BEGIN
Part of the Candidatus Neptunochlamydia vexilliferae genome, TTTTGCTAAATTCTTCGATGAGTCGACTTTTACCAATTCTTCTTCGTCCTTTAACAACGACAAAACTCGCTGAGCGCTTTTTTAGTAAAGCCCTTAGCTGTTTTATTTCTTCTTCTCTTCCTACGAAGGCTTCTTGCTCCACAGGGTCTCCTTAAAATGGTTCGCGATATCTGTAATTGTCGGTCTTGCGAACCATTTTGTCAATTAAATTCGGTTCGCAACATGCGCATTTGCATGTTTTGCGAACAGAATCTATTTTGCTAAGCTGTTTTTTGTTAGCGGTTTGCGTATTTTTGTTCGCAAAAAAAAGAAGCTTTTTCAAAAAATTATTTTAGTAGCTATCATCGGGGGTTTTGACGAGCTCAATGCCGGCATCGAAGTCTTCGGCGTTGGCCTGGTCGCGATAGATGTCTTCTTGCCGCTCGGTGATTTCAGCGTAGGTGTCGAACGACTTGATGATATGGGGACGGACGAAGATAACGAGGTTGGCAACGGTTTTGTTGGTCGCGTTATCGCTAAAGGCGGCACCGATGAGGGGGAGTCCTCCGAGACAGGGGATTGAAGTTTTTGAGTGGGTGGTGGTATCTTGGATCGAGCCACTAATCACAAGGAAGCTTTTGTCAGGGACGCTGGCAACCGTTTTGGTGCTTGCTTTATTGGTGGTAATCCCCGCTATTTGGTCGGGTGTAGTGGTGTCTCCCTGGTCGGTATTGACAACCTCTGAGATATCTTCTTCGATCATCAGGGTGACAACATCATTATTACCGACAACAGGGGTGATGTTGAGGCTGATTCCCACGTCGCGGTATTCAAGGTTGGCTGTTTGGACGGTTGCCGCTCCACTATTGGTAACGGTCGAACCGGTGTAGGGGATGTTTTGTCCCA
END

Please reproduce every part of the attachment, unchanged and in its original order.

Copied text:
Part of the Candidatus Neptunochlamydia vexilliferae genome, TTTTGCTAAATTCTTCGATGAGTCGACTTTTACCAATTCTTCTTCGTCCTTTAACAACGACAAAACTCGCTGAGCGCTTTTTTAGTAAAGCCCTTAGCTGTTTTATTTCTTCTTCTCTTCCTACGAAGGCTTCTTGCTCCACAGGGTCTCCTTAAAATGGTTCGCGATATCTGTAATTGTCGGTCTTGCGAACCATTTTGTCAATTAAATTCGGTTCGCAACATGCGCATTTGCATGTTTTGCGAACAGAATCTATTTTGCTAAGCTGTTTTTTGTTAGCGGTTTGCGTATTTTTGTTCGCAAAAAAAAGAAGCTTTTTCAAAAAATTATTTTAGTAGCTATCATCGGGGGTTTTGACGAGCTCAATGCCGGCATCGAAGTCTTCGGCGTTGGCCTGGTCGCGATAGATGTCTTCTTGCCGCTCGGTGATTTCAGCGTAGGTGTCGAACGACTTGATGATATGGGGACGGACGAAGATAACGAGGTTGGCAACGGTTTTGTTGGTCGCGTTATCGCTAAAGGCGGCACCGATGAGGGGGAGTCCTCCGAGACAGGGGATTGAAGTTTTTGAGTGGGTGGTGGTATCTTGGATCGAGCCACTAATCACAAGGAAGCTTTTGTCAGGGACGCTGGCAACCGTTTTGGTGCTTGCTTTATTGGTGGTAATCCCCGCTATTTGGTCGGGTGTAGTGGTGTCTCCCTGGTCGGTATTGACAACCTCTGAGATATCTTCTTCGATCATCAGGGTGACAACATCATTATTACCGACAACAGGGGTGATGTTGAGGCTGATTCCCACGTCGCGGTATTCAAGGTTGGCTGTTTGGACGGTTGCCGCTCCACTATTGGTAACGGTCGAACCGGTGTAGGGGATGTTTTGTCCCA